Shanghaiist can remember our first glimpse into the general issue of human rights in China back in freshman year of college. We are certainly not going to get into a debate about the state of China’s progress on the matter, or how accurate or overblown or underreported the situation may or may not be. We just know that our first look came from a very thick 2000 US State Department annual human rights report on China … and it was not a pretty picture.
This was when Shanghaiist first learned of the Chinese government’s alleged human organ trade — the organs coming from executed prisoners. But on December 2, China came clean and publicly admitted that the state had been engaged in the unethical commercial trade of executed prisoners’ organs:
For many years it has denied that such a trade existed. But Huang Jiefu, the Deputy Health Minister, acknowledged that the practice is widespread and promised to tighten the rules.
Mr Huang said that regulations drafted in August and now being amended before being handed to the State Council for final approval aim to end the commercialisation of organ transplants in China.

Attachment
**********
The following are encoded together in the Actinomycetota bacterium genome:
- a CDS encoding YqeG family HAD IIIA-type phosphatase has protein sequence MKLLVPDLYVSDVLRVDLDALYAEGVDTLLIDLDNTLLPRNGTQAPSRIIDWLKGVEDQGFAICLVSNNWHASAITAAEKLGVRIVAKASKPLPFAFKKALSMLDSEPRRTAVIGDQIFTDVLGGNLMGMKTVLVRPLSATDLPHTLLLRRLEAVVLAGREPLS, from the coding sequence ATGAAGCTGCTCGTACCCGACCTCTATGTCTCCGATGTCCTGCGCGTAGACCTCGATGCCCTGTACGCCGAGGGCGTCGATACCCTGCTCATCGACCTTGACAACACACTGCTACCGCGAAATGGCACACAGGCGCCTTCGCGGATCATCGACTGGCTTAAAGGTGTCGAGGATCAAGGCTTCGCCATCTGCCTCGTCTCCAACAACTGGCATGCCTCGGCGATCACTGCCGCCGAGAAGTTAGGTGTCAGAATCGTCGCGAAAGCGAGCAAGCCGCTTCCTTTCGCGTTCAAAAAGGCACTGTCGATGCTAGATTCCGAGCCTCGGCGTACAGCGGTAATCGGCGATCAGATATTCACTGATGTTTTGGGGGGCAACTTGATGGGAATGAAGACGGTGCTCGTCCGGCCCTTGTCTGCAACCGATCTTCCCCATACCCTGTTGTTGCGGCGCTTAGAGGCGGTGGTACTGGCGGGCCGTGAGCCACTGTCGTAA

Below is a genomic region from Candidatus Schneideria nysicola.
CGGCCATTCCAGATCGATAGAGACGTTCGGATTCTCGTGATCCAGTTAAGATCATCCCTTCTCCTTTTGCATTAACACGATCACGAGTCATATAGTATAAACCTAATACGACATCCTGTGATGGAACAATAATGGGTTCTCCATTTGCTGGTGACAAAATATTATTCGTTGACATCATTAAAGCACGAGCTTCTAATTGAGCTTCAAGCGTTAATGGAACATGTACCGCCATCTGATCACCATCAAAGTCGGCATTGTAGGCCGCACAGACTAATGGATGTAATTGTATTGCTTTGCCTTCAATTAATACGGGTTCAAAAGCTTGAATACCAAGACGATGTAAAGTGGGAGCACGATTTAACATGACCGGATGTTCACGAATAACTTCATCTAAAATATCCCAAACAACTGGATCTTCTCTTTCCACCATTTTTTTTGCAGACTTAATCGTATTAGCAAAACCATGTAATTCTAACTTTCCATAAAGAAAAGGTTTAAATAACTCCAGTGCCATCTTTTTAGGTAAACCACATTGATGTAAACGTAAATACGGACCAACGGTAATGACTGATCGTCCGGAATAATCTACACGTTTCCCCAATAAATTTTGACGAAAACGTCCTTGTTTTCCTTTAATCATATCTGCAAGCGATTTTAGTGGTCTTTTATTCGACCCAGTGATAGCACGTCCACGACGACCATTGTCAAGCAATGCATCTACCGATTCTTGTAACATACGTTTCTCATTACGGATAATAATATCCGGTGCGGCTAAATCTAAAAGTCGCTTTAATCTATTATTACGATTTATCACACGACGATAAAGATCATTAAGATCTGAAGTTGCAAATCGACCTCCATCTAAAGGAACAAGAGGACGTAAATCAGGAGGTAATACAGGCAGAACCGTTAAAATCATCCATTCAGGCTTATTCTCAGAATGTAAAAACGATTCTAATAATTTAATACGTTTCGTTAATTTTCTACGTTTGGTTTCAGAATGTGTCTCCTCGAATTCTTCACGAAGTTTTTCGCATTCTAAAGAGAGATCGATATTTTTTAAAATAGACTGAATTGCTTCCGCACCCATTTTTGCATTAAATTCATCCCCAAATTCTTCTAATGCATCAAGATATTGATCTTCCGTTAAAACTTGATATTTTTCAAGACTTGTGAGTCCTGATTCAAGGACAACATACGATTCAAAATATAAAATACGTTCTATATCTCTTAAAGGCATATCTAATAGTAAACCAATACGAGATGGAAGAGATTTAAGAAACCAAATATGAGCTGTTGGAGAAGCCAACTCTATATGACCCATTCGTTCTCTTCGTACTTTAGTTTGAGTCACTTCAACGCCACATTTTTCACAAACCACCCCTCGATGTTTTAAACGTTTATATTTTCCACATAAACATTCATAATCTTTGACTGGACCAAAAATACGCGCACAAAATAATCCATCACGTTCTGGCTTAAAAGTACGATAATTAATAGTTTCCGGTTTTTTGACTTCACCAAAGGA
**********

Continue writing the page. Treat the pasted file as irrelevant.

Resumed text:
The only existing regulation covering the removal of organs from the bodies of executed prisoners is a 1984 draft document that stipulates that such operations can take place only with the consent of the family or if the body goes unclaimed.
Just how much has the government made from selling off organs? Reportedly, availability and demand of transplant organs is so at odds that foreign patients are willing to come to China where a new liver costs only $46,000. It isn’t difficult to understand why the government has gotten involved in China’s commercial human organ trade, which is reportedly dominated by organs from executed prisoners since the Chinese are reluctant organ donors because of a widely-held belief in the importance of maintaining a person’s entire physical body at death.